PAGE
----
RAND Study Says the Affordable Care Act Could Help Cut Car Insurance Costs

Could the Affordable Care Act help you get lower car insurance premiums? Possibly, according to a new study from the RAND Corporation that says car insurers could have to pay less for accident-related injuries as a result of the new health law.

“Ultimately, any cost changes experienced by insurance companies could be passed on to consumers through changes in premiums and coverage options,” the research organization said in a press release.

U.S. car insurers spent around $35 billion on accident-related medical costs in 2007, according to RAND.

The new health law’s impact for auto insurers is “likely to be small in the short run,” according to the study. Researchers expect there to be cost reductions of a few percentage points by 2016. They describe those potential reductions as “small to moderate” and for results to vary from state to state.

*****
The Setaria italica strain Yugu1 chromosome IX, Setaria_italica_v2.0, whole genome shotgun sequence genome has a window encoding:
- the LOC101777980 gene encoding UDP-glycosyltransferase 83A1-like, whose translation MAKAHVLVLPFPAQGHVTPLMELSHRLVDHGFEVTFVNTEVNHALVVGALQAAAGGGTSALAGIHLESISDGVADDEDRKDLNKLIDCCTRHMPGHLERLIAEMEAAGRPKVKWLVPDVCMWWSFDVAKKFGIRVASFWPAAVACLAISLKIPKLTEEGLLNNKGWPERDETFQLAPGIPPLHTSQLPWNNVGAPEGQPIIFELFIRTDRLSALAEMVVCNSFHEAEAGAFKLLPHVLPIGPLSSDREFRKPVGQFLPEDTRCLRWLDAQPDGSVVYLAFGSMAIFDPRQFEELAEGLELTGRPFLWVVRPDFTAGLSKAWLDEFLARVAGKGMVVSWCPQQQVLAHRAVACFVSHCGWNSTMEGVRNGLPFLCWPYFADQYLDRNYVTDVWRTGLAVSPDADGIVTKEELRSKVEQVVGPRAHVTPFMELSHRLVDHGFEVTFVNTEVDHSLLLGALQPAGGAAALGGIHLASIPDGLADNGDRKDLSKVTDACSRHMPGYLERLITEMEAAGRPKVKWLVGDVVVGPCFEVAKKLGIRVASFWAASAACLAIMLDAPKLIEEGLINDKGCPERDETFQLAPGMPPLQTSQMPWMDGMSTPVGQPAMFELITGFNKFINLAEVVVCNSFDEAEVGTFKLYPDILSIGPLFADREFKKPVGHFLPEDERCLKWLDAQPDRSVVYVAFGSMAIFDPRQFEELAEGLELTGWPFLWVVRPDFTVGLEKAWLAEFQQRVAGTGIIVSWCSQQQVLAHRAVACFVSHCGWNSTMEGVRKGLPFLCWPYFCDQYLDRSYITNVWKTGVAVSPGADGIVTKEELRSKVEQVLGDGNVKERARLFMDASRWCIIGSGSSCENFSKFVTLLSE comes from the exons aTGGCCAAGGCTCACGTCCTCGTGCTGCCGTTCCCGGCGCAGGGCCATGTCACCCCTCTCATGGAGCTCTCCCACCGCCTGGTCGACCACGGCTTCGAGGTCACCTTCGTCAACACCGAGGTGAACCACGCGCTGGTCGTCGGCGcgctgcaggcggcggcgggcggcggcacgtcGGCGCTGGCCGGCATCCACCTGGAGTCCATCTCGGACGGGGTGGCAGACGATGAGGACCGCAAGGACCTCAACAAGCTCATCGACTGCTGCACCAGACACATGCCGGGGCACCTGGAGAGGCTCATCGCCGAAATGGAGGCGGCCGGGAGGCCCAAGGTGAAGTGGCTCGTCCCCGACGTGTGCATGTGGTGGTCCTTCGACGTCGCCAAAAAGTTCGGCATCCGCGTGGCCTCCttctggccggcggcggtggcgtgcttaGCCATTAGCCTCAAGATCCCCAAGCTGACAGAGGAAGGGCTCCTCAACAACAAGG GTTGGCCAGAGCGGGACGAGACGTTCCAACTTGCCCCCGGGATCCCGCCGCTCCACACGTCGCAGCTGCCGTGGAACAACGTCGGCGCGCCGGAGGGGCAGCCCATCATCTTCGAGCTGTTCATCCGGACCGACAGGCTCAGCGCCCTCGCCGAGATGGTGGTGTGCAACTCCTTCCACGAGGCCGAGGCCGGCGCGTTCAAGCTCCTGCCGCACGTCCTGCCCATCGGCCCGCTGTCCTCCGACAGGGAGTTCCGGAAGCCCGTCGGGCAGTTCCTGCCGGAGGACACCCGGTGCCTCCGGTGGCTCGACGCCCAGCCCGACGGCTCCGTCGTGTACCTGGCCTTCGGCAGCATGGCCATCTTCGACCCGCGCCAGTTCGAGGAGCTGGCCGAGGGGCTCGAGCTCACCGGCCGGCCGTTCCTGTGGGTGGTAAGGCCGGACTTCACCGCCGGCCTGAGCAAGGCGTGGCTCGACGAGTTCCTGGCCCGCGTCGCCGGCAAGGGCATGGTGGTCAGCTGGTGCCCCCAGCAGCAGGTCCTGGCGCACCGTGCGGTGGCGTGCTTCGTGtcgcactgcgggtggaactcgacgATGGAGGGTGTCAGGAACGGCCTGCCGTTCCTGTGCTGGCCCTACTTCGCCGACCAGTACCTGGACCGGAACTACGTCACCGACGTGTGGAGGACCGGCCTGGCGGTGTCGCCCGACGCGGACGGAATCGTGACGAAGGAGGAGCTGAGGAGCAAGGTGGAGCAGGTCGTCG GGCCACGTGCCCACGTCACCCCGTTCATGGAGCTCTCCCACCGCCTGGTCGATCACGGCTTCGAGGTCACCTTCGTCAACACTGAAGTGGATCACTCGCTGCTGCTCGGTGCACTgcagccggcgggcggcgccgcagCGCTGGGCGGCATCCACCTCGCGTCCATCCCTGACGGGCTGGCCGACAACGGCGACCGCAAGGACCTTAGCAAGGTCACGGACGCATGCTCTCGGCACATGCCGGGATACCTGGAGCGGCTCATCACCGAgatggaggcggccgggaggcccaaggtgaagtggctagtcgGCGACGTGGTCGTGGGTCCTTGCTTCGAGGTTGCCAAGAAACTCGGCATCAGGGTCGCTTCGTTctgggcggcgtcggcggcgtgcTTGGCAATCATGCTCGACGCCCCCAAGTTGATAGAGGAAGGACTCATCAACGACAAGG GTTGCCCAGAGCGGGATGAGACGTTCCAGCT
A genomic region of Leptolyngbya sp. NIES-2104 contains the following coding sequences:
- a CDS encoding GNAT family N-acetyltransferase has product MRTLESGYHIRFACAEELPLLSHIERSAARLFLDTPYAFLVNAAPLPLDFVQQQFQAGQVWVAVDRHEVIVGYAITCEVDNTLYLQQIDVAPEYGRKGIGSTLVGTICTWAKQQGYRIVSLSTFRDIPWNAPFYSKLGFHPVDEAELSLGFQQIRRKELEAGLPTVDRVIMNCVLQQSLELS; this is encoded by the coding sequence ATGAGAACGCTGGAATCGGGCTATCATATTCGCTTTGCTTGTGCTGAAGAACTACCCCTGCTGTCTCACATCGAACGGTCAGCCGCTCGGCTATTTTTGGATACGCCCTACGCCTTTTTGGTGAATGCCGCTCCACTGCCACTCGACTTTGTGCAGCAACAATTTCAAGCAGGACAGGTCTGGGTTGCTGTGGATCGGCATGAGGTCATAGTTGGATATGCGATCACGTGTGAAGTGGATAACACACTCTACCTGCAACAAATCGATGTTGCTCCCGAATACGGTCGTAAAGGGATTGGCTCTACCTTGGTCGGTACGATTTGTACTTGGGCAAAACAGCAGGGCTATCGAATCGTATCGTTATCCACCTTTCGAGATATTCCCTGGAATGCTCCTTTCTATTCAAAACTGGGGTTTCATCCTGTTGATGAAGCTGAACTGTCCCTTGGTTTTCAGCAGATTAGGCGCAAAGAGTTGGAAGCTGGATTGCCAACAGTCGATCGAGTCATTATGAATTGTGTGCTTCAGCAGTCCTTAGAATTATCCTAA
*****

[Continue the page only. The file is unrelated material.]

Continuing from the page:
“The Affordable Care Act is unlikely to dramatically affect liability costs, but it may influence small and moderate changes in costs over the next several years,” said David Auerbach, the study’s lead author.

In addition, car insurance and other insurance costs “could be reduced further if reforms aimed at driving down health care costs are successful.”

For more details on how the Affordable Care Act could affect the prices of car insurance and other types of insurance, read the research brief on rand.org.

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